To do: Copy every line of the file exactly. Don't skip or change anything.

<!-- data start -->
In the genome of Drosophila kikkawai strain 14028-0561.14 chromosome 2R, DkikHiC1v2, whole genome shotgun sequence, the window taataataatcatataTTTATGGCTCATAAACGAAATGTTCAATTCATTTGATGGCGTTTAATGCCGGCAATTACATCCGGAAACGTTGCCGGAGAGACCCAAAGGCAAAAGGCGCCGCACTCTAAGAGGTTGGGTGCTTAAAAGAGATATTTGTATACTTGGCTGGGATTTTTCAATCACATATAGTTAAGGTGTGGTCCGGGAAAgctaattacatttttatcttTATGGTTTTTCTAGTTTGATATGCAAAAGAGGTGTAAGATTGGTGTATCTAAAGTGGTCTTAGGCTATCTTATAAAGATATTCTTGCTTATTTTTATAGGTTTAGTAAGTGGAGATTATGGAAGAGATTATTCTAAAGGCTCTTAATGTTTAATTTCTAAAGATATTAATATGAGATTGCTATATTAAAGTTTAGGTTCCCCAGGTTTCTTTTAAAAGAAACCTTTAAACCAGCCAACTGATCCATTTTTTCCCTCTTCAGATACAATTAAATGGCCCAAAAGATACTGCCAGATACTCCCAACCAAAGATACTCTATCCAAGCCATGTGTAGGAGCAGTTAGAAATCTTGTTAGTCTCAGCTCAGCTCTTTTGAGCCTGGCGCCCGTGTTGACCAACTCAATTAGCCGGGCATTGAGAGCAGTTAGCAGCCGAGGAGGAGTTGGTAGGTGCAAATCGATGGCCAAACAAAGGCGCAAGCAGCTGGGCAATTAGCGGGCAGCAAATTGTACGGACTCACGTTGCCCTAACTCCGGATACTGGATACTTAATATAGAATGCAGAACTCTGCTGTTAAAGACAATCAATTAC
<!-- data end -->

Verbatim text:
In the genome of Drosophila kikkawai strain 14028-0561.14 chromosome 2R, DkikHiC1v2, whole genome shotgun sequence, the window taataataatcatataTTTATGGCTCATAAACGAAATGTTCAATTCATTTGATGGCGTTTAATGCCGGCAATTACATCCGGAAACGTTGCCGGAGAGACCCAAAGGCAAAAGGCGCCGCACTCTAAGAGGTTGGGTGCTTAAAAGAGATATTTGTATACTTGGCTGGGATTTTTCAATCACATATAGTTAAGGTGTGGTCCGGGAAAgctaattacatttttatcttTATGGTTTTTCTAGTTTGATATGCAAAAGAGGTGTAAGATTGGTGTATCTAAAGTGGTCTTAGGCTATCTTATAAAGATATTCTTGCTTATTTTTATAGGTTTAGTAAGTGGAGATTATGGAAGAGATTATTCTAAAGGCTCTTAATGTTTAATTTCTAAAGATATTAATATGAGATTGCTATATTAAAGTTTAGGTTCCCCAGGTTTCTTTTAAAAGAAACCTTTAAACCAGCCAACTGATCCATTTTTTCCCTCTTCAGATACAATTAAATGGCCCAAAAGATACTGCCAGATACTCCCAACCAAAGATACTCTATCCAAGCCATGTGTAGGAGCAGTTAGAAATCTTGTTAGTCTCAGCTCAGCTCTTTTGAGCCTGGCGCCCGTGTTGACCAACTCAATTAGCCGGGCATTGAGAGCAGTTAGCAGCCGAGGAGGAGTTGGTAGGTGCAAATCGATGGCCAAACAAAGGCGCAAGCAGCTGGGCAATTAGCGGGCAGCAAATTGTACGGACTCACGTTGCCCTAACTCCGGATACTGGATACTTAATATAGAATGCAGAACTCTGCTGTTAAAGACAATCAATTAC